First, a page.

Nieman Foundation at Harvard
HOME
          
LATEST STORY
Nothing against the “Death Star,” but the LA Times thinks its new daily news podcast can go where the biggies can’t
ABOUT                    SUBSCRIBE
Sept. 22, 2015, 1:06 p.m.
LINK: daringfireball.net  ➚   |   Posted by: Joshua Benton   |   September 22, 2015

Daring Fireball’s John Gruber linked yesterday to a Sports Illustrated slideshow of baseball photos taken with the new iPhone 6s Plus. But he noted a technical problem:

In a small dose of irony, I had to disable content-blocking (long press the reload button in Mobile Safari’s location field) to get SI’s image gallery dingus to work.

In other words, the adblocking software Gruber has installed on his iPhone was also blocking the content.

Now, if a publisher chooses to do that — to block access to its content to those using adblockers — that’s its prerogative! It might be a smart choice that leads to whitelisting, or at least plants a few guilty feelings. Or it might just lead people to be angry with no positive outcomes! We’ll see.

My point here is that it should be a conscious choice, not the result of bad code.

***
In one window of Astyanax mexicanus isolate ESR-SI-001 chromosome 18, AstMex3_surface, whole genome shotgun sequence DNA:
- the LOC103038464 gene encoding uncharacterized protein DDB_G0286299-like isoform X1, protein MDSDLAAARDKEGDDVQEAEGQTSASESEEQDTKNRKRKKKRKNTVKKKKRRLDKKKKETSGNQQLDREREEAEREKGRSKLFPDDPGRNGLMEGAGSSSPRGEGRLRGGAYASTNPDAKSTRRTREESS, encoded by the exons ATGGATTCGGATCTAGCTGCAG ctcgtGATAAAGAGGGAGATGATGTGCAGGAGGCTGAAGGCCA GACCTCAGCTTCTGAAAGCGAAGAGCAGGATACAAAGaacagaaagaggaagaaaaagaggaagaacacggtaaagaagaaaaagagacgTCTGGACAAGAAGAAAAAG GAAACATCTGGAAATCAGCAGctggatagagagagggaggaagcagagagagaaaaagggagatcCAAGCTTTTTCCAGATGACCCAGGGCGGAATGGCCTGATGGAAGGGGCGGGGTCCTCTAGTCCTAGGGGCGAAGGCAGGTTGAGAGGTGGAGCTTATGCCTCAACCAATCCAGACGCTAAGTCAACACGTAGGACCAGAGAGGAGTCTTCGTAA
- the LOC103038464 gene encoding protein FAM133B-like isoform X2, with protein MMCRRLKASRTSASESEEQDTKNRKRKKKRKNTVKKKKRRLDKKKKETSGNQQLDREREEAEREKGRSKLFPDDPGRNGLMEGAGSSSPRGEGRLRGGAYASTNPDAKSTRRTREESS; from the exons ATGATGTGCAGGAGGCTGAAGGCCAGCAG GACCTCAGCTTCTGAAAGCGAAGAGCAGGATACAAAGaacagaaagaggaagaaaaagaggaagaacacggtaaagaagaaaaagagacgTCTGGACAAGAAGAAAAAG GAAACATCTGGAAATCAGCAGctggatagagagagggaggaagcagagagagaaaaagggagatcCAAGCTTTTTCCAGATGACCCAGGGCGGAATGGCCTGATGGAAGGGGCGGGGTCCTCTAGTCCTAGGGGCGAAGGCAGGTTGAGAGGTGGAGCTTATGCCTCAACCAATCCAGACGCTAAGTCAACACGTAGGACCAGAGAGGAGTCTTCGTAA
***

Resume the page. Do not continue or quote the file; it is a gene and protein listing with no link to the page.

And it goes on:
(Justen Fox is a senior product manager at Vox Media. Acronym decoder: JS = JavaScript, DFP = Google’s ad platform DoubleClick for Publishers, NR = analytics platform New Relic. From a little Ghostery fiddling, it looks like it’s blocking DoubleClick that breaks the slideshow. I’ve also seen some wonky, broken behavior on some other news sites.)

Again, I’m not saying publishers shouldn’t feel free to deal with adblockers however they’d like; as an industry, it’s healthy for different publishers to respond in different ways so we can compare results. But it’s worth it to run through your site with adblockers on, desktop and mobile, just to see what that share of your audience is seeing. You need that information to make sound judgments.

Show tags Show comments / Leave a comment
 
Join the 50,000 who get the freshest future-of-journalism news in our daily email.
Nothing against the “Death Star,” but the LA Times thinks its new daily news podcast can go where the biggies can’t
“When you say national, usually what that means is New York or D.C. We’re trying to read that so that the gravity is really coming out of Southern California and expanding outward from that.”
How The New York Times assesses, tests, and prepares for the (un)expected news event
Rather than hastily address issues in the months leading up to big events where we expected lots of reader traffic, we decided to take stock of our systems as a whole and enact longer term resilience measures.
I have come to bury Knewz, not to praise it
News Corp’s painfully named news aggregator promised to somehow battle “crass clickbait,” filter bubbles, media bias, and two trillion-dollar companies, all at once. It ended up being a D-minus Drudge clone and OnlyFans blog.